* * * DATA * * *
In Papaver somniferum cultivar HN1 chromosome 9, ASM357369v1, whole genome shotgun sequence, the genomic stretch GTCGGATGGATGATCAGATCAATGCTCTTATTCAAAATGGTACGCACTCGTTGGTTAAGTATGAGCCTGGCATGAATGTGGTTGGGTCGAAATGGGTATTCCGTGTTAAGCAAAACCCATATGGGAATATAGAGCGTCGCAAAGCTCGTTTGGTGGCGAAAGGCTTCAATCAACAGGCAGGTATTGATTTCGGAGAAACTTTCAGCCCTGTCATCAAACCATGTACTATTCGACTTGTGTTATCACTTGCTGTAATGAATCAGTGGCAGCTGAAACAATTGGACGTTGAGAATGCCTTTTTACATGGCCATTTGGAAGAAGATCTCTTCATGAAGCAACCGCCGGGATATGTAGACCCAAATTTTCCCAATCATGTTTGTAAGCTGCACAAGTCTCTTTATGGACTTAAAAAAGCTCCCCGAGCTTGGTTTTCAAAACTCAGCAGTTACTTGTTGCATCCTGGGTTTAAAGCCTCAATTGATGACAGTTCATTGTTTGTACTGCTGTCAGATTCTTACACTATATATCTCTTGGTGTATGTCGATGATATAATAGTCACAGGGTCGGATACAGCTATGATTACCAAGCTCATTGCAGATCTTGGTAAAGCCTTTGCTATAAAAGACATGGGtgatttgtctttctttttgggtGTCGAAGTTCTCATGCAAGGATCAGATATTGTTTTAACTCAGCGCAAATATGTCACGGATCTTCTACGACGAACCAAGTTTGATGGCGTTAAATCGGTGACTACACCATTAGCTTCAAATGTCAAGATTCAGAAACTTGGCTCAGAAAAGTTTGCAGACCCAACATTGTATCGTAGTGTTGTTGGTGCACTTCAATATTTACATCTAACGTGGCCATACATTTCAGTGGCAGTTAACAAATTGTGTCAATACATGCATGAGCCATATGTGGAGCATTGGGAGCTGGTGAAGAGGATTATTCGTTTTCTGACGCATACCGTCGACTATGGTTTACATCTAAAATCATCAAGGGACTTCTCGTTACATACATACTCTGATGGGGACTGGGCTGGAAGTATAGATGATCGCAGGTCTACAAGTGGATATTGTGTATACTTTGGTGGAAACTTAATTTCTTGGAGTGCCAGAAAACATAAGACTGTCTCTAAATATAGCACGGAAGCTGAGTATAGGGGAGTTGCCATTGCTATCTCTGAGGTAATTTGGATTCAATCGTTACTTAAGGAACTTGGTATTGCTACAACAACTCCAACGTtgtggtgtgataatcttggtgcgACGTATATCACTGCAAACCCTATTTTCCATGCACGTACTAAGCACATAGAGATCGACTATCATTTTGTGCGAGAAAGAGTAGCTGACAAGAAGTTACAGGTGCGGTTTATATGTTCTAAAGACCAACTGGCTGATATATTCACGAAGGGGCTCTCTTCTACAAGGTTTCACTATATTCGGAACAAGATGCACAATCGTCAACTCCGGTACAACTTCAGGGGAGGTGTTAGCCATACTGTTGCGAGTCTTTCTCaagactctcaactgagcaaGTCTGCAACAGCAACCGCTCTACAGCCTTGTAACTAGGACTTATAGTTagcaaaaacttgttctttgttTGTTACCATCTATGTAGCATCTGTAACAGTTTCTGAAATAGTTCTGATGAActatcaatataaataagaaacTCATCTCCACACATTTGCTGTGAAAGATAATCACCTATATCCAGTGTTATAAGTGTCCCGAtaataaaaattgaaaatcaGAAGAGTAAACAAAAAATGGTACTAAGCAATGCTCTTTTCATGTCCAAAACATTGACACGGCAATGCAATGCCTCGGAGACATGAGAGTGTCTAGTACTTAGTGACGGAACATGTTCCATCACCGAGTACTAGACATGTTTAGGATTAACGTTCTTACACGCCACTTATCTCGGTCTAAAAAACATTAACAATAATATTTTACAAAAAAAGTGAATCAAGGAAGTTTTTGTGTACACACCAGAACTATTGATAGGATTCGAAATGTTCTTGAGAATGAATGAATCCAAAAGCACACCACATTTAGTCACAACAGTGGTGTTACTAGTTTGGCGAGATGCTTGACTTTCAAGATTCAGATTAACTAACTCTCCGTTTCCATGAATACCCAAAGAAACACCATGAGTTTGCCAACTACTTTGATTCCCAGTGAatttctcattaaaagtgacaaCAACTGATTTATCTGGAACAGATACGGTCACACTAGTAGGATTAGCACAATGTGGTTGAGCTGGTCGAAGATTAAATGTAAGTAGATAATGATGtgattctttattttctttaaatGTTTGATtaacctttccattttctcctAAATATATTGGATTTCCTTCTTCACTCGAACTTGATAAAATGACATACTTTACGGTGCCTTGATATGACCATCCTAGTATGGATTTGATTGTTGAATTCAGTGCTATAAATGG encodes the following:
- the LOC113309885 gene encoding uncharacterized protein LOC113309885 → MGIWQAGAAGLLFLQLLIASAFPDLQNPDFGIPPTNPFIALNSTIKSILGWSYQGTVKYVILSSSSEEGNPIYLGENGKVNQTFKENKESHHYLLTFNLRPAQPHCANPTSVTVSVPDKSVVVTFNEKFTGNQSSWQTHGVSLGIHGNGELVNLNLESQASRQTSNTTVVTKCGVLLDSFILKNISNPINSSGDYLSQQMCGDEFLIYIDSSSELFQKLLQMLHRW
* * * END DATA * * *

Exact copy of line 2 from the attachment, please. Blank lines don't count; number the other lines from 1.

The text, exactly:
- the LOC113309885 gene encoding uncharacterized protein LOC113309885 → MGIWQAGAAGLLFLQLLIASAFPDLQNPDFGIPPTNPFIALNSTIKSILGWSYQGTVKYVILSSSSEEGNPIYLGENGKVNQTFKENKESHHYLLTFNLRPAQPHCANPTSVTVSVPDKSVVVTFNEKFTGNQSSWQTHGVSLGIHGNGELVNLNLESQASRQTSNTTVVTKCGVLLDSFILKNISNPINSSGDYLSQQMCGDEFLIYIDSSSELFQKLLQMLHRW